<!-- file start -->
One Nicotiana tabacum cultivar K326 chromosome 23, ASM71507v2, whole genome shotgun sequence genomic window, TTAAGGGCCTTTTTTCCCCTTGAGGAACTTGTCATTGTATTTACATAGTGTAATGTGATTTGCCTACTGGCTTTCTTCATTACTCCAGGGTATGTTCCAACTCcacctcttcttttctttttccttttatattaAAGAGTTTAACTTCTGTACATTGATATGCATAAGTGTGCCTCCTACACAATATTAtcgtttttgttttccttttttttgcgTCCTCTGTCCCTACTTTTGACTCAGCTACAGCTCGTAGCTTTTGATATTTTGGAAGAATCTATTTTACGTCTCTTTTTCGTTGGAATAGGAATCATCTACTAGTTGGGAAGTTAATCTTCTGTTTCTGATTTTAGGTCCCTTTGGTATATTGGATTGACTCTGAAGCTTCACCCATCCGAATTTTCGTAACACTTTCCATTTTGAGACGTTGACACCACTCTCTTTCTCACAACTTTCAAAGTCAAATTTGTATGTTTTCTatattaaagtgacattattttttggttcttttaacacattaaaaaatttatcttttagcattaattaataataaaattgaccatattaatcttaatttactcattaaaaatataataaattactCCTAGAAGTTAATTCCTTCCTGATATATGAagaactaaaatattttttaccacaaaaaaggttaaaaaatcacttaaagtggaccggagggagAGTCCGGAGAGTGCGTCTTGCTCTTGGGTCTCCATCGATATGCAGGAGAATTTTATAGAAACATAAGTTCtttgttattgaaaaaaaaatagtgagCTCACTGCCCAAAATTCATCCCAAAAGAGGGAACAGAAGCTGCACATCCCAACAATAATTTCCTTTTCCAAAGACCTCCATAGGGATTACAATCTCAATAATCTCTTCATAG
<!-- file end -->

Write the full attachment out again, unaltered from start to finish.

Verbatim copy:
One Nicotiana tabacum cultivar K326 chromosome 23, ASM71507v2, whole genome shotgun sequence genomic window, TTAAGGGCCTTTTTTCCCCTTGAGGAACTTGTCATTGTATTTACATAGTGTAATGTGATTTGCCTACTGGCTTTCTTCATTACTCCAGGGTATGTTCCAACTCcacctcttcttttctttttccttttatattaAAGAGTTTAACTTCTGTACATTGATATGCATAAGTGTGCCTCCTACACAATATTAtcgtttttgttttccttttttttgcgTCCTCTGTCCCTACTTTTGACTCAGCTACAGCTCGTAGCTTTTGATATTTTGGAAGAATCTATTTTACGTCTCTTTTTCGTTGGAATAGGAATCATCTACTAGTTGGGAAGTTAATCTTCTGTTTCTGATTTTAGGTCCCTTTGGTATATTGGATTGACTCTGAAGCTTCACCCATCCGAATTTTCGTAACACTTTCCATTTTGAGACGTTGACACCACTCTCTTTCTCACAACTTTCAAAGTCAAATTTGTATGTTTTCTatattaaagtgacattattttttggttcttttaacacattaaaaaatttatcttttagcattaattaataataaaattgaccatattaatcttaatttactcattaaaaatataataaattactCCTAGAAGTTAATTCCTTCCTGATATATGAagaactaaaatattttttaccacaaaaaaggttaaaaaatcacttaaagtggaccggagggagAGTCCGGAGAGTGCGTCTTGCTCTTGGGTCTCCATCGATATGCAGGAGAATTTTATAGAAACATAAGTTCtttgttattgaaaaaaaaatagtgagCTCACTGCCCAAAATTCATCCCAAAAGAGGGAACAGAAGCTGCACATCCCAACAATAATTTCCTTTTCCAAAGACCTCCATAGGGATTACAATCTCAATAATCTCTTCATAG